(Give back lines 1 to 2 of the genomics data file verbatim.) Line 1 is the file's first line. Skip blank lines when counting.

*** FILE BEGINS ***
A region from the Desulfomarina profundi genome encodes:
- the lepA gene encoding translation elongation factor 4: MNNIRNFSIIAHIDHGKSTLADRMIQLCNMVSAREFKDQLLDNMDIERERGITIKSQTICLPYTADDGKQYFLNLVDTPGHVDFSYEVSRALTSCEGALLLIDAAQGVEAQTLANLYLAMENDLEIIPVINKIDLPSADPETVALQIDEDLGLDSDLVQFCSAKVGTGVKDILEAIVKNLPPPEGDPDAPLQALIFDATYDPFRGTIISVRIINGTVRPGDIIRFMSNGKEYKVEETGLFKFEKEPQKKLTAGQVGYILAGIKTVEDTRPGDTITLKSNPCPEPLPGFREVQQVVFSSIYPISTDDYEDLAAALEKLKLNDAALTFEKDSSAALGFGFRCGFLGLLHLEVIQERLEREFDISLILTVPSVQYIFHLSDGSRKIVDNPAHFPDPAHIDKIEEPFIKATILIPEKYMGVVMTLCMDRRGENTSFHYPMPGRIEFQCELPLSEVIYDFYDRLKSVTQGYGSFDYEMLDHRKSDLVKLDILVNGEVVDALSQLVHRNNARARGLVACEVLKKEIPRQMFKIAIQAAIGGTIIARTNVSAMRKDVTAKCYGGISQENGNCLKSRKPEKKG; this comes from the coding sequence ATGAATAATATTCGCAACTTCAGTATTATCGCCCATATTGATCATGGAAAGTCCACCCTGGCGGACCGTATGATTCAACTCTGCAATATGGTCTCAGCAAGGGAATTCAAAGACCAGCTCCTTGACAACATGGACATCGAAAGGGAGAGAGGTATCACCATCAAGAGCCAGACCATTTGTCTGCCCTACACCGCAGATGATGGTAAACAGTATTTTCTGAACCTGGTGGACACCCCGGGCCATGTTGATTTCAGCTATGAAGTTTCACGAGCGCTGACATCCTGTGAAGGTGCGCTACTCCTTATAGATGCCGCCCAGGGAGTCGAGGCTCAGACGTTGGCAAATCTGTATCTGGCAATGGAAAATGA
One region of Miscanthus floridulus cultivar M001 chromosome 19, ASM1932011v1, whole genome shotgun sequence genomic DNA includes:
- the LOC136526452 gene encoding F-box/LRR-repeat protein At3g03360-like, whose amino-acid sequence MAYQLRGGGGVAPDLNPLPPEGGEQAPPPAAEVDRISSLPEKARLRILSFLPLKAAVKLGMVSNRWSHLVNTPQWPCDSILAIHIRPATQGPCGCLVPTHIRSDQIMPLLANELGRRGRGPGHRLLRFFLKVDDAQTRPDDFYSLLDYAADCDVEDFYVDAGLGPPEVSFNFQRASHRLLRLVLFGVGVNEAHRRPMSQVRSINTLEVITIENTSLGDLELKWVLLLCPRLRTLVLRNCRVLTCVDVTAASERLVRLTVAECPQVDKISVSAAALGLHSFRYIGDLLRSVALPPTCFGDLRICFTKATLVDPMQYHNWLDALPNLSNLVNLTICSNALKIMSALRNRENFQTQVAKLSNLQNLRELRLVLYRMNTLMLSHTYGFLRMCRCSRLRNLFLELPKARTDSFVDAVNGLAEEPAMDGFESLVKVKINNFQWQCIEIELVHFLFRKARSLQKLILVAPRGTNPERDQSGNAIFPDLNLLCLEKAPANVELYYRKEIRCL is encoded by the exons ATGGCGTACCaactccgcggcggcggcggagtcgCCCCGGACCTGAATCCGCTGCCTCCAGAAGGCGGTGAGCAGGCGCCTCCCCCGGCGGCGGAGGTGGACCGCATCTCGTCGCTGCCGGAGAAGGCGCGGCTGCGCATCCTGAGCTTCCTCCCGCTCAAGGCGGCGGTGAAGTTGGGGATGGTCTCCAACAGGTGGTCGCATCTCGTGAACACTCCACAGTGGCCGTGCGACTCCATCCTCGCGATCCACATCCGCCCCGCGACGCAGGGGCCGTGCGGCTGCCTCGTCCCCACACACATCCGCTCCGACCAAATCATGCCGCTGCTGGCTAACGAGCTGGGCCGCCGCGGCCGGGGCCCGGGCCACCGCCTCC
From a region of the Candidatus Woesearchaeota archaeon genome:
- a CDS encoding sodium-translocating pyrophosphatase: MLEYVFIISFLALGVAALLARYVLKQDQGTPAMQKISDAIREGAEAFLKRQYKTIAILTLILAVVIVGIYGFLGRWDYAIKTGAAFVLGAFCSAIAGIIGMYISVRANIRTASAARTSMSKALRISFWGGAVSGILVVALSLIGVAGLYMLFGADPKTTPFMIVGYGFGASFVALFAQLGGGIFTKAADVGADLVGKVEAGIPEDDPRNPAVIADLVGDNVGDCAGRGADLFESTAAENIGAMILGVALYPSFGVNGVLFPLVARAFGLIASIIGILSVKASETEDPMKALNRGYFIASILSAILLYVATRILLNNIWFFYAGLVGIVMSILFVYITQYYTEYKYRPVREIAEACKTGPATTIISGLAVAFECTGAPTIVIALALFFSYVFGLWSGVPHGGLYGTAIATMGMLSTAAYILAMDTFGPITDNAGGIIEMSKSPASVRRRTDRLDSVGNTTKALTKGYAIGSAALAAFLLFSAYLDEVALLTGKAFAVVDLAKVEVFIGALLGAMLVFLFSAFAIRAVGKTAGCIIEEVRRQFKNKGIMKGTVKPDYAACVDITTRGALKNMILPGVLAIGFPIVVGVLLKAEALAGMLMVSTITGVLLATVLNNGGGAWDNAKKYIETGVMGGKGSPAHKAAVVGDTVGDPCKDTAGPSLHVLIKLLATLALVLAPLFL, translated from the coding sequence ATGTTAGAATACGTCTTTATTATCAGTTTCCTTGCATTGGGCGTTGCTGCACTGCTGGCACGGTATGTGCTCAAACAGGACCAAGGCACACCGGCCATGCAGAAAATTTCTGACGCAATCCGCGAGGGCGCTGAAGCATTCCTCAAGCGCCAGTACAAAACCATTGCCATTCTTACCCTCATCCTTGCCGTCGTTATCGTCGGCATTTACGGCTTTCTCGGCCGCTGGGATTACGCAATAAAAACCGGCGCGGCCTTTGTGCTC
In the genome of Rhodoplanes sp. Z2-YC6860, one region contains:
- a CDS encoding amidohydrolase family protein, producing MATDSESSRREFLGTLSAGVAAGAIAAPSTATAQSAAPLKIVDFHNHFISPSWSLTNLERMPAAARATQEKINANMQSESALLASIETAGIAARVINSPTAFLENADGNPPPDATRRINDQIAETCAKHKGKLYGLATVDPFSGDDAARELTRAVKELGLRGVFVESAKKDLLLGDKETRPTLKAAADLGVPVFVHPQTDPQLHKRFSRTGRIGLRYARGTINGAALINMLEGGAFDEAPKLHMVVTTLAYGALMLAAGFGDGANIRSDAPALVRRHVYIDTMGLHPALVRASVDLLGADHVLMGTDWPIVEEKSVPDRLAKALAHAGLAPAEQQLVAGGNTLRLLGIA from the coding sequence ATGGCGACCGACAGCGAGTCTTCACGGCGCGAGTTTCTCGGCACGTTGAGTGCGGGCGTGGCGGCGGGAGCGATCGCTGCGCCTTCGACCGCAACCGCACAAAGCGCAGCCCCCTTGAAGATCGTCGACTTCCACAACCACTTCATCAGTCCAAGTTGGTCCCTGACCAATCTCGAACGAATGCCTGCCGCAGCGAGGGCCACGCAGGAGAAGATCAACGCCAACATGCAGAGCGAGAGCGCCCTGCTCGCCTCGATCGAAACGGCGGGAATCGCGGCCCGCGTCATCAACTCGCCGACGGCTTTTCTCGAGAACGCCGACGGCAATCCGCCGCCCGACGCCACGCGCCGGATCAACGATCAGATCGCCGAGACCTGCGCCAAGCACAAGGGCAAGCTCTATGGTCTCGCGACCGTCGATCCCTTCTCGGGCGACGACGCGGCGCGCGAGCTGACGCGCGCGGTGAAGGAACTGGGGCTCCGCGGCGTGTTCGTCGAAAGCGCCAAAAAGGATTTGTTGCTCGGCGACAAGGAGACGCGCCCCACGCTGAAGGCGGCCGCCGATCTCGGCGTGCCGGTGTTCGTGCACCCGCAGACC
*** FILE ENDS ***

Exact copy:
A region from the Desulfomarina profundi genome encodes:
- the lepA gene encoding translation elongation factor 4: MNNIRNFSIIAHIDHGKSTLADRMIQLCNMVSAREFKDQLLDNMDIERERGITIKSQTICLPYTADDGKQYFLNLVDTPGHVDFSYEVSRALTSCEGALLLIDAAQGVEAQTLANLYLAMENDLEIIPVINKIDLPSADPETVALQIDEDLGLDSDLVQFCSAKVGTGVKDILEAIVKNLPPPEGDPDAPLQALIFDATYDPFRGTIISVRIINGTVRPGDIIRFMSNGKEYKVEETGLFKFEKEPQKKLTAGQVGYILAGIKTVEDTRPGDTITLKSNPCPEPLPGFREVQQVVFSSIYPISTDDYEDLAAALEKLKLNDAALTFEKDSSAALGFGFRCGFLGLLHLEVIQERLEREFDISLILTVPSVQYIFHLSDGSRKIVDNPAHFPDPAHIDKIEEPFIKATILIPEKYMGVVMTLCMDRRGENTSFHYPMPGRIEFQCELPLSEVIYDFYDRLKSVTQGYGSFDYEMLDHRKSDLVKLDILVNGEVVDALSQLVHRNNARARGLVACEVLKKEIPRQMFKIAIQAAIGGTIIARTNVSAMRKDVTAKCYGGISQENGNCLKSRKPEKKG; this comes from the coding sequence ATGAATAATATTCGCAACTTCAGTATTATCGCCCATATTGATCATGGAAAGTCCACCCTGGCGGACCGTATGATTCAACTCTGCAATATGGTCTCAGCAAGGGAATTCAAAGACCAGCTCCTTGACAACATGGACATCGAAAGGGAGAGAGGTATCACCATCAAGAGCCAGACCATTTGTCTGCCCTACACCGCAGATGATGGTAAACAGTATTTTCTGAACCTGGTGGACACCCCGGGCCATGTTGATTTCAGCTATGAAGTTTCACGAGCGCTGACATCCTGTGAAGGTGCGCTACTCCTTATAGATGCCGCCCAGGGAGTCGAGGCTCAGACGTTGGCAAATCTGTATCTGGCAATGGAAAATGA